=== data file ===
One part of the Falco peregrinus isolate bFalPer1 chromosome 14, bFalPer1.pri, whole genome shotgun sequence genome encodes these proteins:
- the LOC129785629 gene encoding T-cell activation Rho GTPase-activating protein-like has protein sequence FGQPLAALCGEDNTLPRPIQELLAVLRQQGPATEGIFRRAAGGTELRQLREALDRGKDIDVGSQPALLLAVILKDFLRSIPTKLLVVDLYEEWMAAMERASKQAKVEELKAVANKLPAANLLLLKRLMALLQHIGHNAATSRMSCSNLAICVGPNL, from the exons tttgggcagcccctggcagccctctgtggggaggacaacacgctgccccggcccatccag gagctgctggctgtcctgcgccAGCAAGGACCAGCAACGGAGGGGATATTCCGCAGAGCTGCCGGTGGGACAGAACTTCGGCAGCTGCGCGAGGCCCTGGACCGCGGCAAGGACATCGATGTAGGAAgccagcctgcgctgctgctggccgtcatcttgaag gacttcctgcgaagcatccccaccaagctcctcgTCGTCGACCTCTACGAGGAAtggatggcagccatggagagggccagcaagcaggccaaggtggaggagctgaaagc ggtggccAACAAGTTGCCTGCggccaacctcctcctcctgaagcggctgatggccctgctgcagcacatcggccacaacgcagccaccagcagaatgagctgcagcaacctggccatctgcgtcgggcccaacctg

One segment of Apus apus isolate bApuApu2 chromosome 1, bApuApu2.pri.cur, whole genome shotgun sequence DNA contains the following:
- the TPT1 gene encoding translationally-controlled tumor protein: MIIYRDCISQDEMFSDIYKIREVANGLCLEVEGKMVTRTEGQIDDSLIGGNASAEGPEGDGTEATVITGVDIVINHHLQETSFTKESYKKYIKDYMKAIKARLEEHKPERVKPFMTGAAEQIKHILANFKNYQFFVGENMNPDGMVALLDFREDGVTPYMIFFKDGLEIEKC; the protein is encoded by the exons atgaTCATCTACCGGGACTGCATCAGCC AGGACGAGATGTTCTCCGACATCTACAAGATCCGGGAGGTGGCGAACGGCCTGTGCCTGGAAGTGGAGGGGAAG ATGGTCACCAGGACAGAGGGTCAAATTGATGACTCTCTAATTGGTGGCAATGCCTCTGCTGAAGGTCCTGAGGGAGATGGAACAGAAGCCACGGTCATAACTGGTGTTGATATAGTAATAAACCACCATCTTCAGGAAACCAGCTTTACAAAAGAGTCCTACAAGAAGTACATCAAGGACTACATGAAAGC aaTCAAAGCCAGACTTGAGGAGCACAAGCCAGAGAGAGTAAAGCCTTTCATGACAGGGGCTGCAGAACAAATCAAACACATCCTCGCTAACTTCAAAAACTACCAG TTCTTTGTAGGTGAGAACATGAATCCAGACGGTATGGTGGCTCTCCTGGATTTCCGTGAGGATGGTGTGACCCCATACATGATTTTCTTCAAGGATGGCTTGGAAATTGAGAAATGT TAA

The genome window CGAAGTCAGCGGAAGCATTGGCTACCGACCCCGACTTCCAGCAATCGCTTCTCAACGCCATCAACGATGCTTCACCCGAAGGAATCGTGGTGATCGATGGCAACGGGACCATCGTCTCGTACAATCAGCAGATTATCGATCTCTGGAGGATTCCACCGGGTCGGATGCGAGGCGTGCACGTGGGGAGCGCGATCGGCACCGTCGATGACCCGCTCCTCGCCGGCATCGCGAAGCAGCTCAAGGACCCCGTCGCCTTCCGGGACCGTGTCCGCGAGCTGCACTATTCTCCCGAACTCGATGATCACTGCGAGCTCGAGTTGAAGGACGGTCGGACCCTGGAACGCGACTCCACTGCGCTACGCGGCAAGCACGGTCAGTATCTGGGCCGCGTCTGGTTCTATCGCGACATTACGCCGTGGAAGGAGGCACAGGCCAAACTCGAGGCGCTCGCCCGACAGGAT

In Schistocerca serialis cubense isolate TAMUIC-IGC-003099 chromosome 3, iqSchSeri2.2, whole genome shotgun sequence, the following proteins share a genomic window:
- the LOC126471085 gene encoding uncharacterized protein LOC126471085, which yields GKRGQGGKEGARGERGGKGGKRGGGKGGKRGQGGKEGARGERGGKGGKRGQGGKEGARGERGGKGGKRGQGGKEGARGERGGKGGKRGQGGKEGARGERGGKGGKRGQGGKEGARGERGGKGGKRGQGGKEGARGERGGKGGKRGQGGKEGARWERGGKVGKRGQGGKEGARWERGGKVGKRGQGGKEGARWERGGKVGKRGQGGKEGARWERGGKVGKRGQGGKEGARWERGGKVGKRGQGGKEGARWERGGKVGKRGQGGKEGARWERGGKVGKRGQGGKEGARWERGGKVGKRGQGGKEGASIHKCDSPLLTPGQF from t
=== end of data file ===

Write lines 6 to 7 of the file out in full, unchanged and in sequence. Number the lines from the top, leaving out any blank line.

In Schistocerca serialis cubense isolate TAMUIC-IGC-003099 chromosome 3, iqSchSeri2.2, whole genome shotgun sequence, the following proteins share a genomic window:
- the LOC126471085 gene encoding uncharacterized protein LOC126471085, which yields GKRGQGGKEGARGERGGKGGKRGGGKGGKRGQGGKEGARGERGGKGGKRGQGGKEGARGERGGKGGKRGQGGKEGARGERGGKGGKRGQGGKEGARGERGGKGGKRGQGGKEGARGERGGKGGKRGQGGKEGARGERGGKGGKRGQGGKEGARWERGGKVGKRGQGGKEGARWERGGKVGKRGQGGKEGARWERGGKVGKRGQGGKEGARWERGGKVGKRGQGGKEGARWERGGKVGKRGQGGKEGARWERGGKVGKRGQGGKEGARWERGGKVGKRGQGGKEGARWERGGKVGKRGQGGKEGASIHKCDSPLLTPGQF from t